2015 Phillies Report Card: Jake Diekman
When I evaluated Jake Diekman‘s season last year, I gave him an A- on the strength of unmistakable strikeout prowess. In 2014, Diekman struck out 100 batters in 71 innings, and finished the season seventh in the majors in strikeouts among qualified relief pitchers. He made a lot of appearances, ninth in the National League in that category. Manager Ryne Sandberg showed no mercy on the lefty, and also exposed Diekman by having him face too many righties. Though his strikeout numbers were elite, he had a 1.42 WHIP and a 104 ERA-, both of which were bad enough to place Diekman in the bottom quartile of relievers. In my 2014 report card, I argued that if Sandberg protected Diekman a little bit more in 2015 and didn’t have him face so many righties, it would help Diekman take the next step.
Welp. In 2015, Diekman had a 1.75 WHIP with the Phillies in 36.2 innings. Even with a 0.92 WHIP in 21.1 innings as a Ranger after going to Texas in the Cole Hamels trade, Diekman’s 1.44 WHIP at the end of the season was the 14th-highest among qualified relievers. That’s a poor season, but it still seems fascinating to me considering Diekman’s great finish with the Rangers. After two full seasons in the big leagues and four years overall, Diekman has a career 1.44 WHIP. Nevertheless, I still believe in his stuff and his ability to become one of the game’s better relievers. In a two-month sample in the heat of a Texas pennant race, Jake Diekman showed how good he can be, and how impactful coaching and usage can be for relief pitchers.
Statistically, 21.1 innings in two months is meaningless in the context of Diekman’s 195 career innings. As with any type of ballplayer, relievers have ups and downs throughout seasons or across multiple seasons. But the dramatic difference in Diekman’s performances in Philadelphia and Arlington is undeniable, and is a reminder that, as brooksbaseball.net says, Diekman has electric stuff:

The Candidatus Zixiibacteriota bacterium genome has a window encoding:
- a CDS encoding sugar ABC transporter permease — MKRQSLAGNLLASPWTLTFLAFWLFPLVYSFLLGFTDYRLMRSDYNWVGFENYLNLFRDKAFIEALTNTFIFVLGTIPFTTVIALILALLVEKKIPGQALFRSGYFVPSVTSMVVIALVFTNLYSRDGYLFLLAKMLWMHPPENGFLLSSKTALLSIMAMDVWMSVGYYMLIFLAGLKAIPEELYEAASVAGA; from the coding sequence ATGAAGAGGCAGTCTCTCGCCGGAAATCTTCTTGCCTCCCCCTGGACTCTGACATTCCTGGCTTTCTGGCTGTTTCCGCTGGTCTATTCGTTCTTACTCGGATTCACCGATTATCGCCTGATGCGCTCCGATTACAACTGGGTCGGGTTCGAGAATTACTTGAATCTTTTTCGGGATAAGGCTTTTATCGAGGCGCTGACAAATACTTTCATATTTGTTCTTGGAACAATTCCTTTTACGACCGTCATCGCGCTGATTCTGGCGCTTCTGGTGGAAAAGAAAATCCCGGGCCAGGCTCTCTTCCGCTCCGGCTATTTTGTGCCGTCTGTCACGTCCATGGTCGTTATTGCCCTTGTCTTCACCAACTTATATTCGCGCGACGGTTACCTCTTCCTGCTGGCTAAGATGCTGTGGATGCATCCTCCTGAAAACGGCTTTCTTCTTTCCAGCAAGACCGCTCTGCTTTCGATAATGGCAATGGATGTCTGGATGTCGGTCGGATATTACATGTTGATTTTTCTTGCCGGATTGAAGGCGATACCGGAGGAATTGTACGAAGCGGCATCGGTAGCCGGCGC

His sinker generates an extremely high number of swings & misses compared to other pitchers’ sinkers, is thrown at a speed that’s borderline unfair and has slight armside run. His slider generates a high number of swings & misses compared to other pitchers’ sliders, results in many more groundballs compared to other pitchers’ sliders and is much harder than usual. His change is thrown extremely hard, generates an extremely high number of swings & misses compared to other pitchers’ changeups, is a real worm killer that generates an extreme number of groundballs compared to other pitchers’ changeups, has an obvious armside fade and has some natural sink to it.
With the Phillies in 2015, Diekman’s performance was terrible. Then, as a Ranger, he somehow became a deadly weapon.
So what happened? Well, Diekman cut his walk rate almost in half and saw his strand rate spike. His ERA- and BABIP fell off a cliff. But how, exactly, did Diekman produce such dramatically different results? Was it the change of scenery, leaving baseball’s worst team for a clubhouse jockeying for a postseason berth? After all, Diekman is from Nebraska. Maybe he just really didn’t like playing in Philadelphia and felt more comfortable closer to home. Maybe it was the Mike Maddux Magic? The Rangers pitching coach, perhaps, breathed his Maddux dust onto Diekman and changed him overnight. Maybe some or all of that helped.
But beyond the Land of Narrative Speculation, the Phillies saw a flaw with a player they scouted, drafted, and developed, and they fixed him. Diekman was sent down to the minors in June for two weeks, and was advised to adjust his arm slot to create more movement on his pitches. As much as Ryne Sandberg deserves criticism for overusing Diekman and his pitching staff as a whole, the Phillies deserve credit for knowing their players. But the Rangers saw something too, because after going to Texas, Diekman threw more sinkers and fewer sliders. He lost some strikeouts along the way, but generated more ground balls.
In 2015, Jake Diekman threw his fastball with an average velocity of 96.5 miles per hour (the same as Ken Giles). Diekman has nasty pitches, and is not as bad as his performance with the Phillies indicates. He was a painful but necessary addition to the Cole Hamels trade, and I believe Diekman can translate his arsenal of pitches into an elite season in 2016. As for 2015, the results are obviously mixed. There’s no denying his poor performance with the Phillies, just as it’s impossible to ignore his dramatic improvement with the Rangers. I’m grading Diekman on his performance, but also on his ability and potential. Call me a sucker, but I’m not ready to give up on Jake Diekman yet.